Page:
Tools of the trade, or merely nostalgia?
I want to tell you about two short stories, neither of which were ever actually written, at least not in any lasting format. Each of these stories has many offspring, and they've been oft told. The fact of their not-written-ness does not render these stories unreal; simply without form.
Interestingly, the biographical events that gave rise to these stories did occur, and do have form. So perhaps it is best to begin there.
In the southeastern corner of Rutherford County, North Carolina there is a Baptist Church called High Shoal Baptist Church. Both my maternal grandparents, as well as all four of my maternal great grandparents are buried in this cemetery, along with all the infant and toddlers of those couples who died as children. They are all buried in the same plot. I have only been to this cemetery once, on the occasion of my grandmother's funeral, the day we laid her to rest. My grandmother was the last to be placed in this plot. With her burial, the plot was closed. It was, finally, complete.
For my mother and her siblings, however, the cemetery was not a new experience. As children they had been brought there every Memorial Day by their mother, to clean up the grave site of their father, who had died in an industrial accident in 1945, on the floor of the textile mill where he was an electrician. The yearly trip to High Shoal was an elaborate endeavor. The cemetery lies some 13.2 miles from the town where they lived, and as a widow with 7 surviving children, my grandmother did not own a car. The trip had to be planned, arranged with a friend or family member, along with the yard tools, potted flowers and usually food for the entire family to eat while on their errand. Once there, it was the children's task to pick the weeds from the gravesite, while my grandmother and her eldest daughter arranged all the flowers that they would have brought with them.
Before he had wed my 16 year old grandmother, my grandfather -- at the time an older man of 21 years, had already been married once. His first wife had died at the age of 19, one day after having given birth to a daughter who had lived for only a few hours. Both my grandfather's first wife and his infant daughter were also buried in the High Shoal Cemetery, though not in the plot where my grandparents and great grandparents rest. His first wife, T and their infant daughter, M, were buried on the other side of the road, closer to the church, but on the slope of the hill, with small stone markers that most likely reflect my grandfather's economic status at the time of their deaths. But those graves carry the same last name as the name on the majority of the stones in my family's plot.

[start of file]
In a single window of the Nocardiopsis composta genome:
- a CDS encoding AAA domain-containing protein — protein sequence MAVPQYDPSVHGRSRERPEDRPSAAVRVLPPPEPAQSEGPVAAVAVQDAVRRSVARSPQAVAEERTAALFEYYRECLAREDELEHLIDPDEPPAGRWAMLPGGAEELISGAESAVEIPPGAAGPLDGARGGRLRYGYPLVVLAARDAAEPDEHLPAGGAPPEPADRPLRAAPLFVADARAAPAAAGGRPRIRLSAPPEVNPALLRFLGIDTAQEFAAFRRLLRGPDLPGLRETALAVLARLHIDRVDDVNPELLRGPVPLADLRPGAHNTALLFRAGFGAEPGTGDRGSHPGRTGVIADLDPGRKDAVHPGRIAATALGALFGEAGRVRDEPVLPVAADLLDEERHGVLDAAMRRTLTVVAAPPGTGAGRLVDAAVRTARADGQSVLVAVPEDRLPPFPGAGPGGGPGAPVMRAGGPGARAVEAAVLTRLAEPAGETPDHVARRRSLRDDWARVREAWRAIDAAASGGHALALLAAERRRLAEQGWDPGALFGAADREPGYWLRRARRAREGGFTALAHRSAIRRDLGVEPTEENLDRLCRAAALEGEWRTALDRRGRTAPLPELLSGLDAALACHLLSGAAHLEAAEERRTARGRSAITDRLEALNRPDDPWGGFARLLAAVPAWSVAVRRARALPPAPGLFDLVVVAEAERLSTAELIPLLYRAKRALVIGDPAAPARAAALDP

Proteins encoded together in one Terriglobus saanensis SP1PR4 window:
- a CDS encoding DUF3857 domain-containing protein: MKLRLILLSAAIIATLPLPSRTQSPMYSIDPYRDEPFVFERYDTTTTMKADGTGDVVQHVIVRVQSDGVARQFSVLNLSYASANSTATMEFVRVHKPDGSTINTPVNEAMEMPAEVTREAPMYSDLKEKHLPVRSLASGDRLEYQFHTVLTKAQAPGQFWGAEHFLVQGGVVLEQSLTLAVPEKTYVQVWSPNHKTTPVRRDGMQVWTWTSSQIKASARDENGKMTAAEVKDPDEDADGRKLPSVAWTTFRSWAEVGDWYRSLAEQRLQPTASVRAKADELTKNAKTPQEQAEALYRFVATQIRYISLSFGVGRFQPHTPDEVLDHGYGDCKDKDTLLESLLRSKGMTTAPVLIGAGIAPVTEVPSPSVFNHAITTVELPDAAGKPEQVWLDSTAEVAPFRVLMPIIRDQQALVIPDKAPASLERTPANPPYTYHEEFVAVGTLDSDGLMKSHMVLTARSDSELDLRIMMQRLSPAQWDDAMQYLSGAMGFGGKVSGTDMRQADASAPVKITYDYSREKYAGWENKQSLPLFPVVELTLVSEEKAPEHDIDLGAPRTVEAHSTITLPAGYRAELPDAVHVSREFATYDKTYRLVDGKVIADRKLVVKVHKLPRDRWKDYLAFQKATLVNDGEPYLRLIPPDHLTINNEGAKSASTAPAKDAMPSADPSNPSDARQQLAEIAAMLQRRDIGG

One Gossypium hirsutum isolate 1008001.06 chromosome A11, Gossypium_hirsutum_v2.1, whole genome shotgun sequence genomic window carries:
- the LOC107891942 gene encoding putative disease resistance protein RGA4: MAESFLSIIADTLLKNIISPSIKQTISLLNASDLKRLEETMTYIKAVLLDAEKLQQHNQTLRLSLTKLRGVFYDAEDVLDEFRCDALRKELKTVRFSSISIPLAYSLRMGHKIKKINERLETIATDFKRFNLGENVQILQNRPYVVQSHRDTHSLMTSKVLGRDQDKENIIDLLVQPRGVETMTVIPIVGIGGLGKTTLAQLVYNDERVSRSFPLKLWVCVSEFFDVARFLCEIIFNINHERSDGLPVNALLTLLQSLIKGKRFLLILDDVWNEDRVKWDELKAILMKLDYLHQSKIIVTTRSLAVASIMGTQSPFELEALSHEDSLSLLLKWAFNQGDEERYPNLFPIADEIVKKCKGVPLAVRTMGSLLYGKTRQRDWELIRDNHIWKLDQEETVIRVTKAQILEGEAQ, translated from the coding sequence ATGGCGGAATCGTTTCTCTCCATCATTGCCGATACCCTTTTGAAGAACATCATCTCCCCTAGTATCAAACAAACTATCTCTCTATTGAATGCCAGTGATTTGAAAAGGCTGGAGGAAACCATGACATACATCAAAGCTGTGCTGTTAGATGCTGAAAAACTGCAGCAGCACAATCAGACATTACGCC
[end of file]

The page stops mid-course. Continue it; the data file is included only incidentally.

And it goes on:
During these yearly treks to the family cemetery, my grandmother always insisted that her children tend not only their father's, and then later their grandfathers' graves, but also these two, non-adjacent but nonetheless still family gravestones. This task often fell to the younger of the children, if nothing else they needed the exercise that running across the road and down the hill would bring. And perhaps, it was just easier for my grandmother that way. As the youngest daughter, my mother was nearly always one of the ones sent to do the work on these two gravesites. Ironic in many ways, because my mother, as the youngest daughter, had also been named for this child of my grandfather's first marriage, the one who died. So her task was to clean and tend the gravestone that had her own name on it. Her younger brothers teased her unmercifully once they were old enough to understand what the name upon that stone was.
Now today in these days of Google and Facebook, it is perhaps not so unusual to come across people who share a name with you. But in the late 1940's coming face-to-face with this phenomenon was somewhat less commonplace. Granted, the practice of naming a child after a child who has died has a long history, at least among the descendants from the inhabitants of the British Isles. The British in particular seem to relish the use of just a handful of names, if my forays into genealogy are any indication. What is, perhaps most rare about this situation, however is the fact that my mother's name was neither an attractive nor popular one for that era. It was a name out of time by the time she was born, and a name that she had always hated. But every year she was reminded of just why that was her name, so that these trips to the cemetery seemed to carry more meaning for her than for any of her other siblings. Or at least this is what she came to feel, as she used to tell her own children when she shared this story with them once she was, herself a parent. And thus did we, her daughters, learn to identify and even experience in some ways, the strange and sometimes scary "honor" that was also something of a horror for a sensitive young girl of 8 or 9.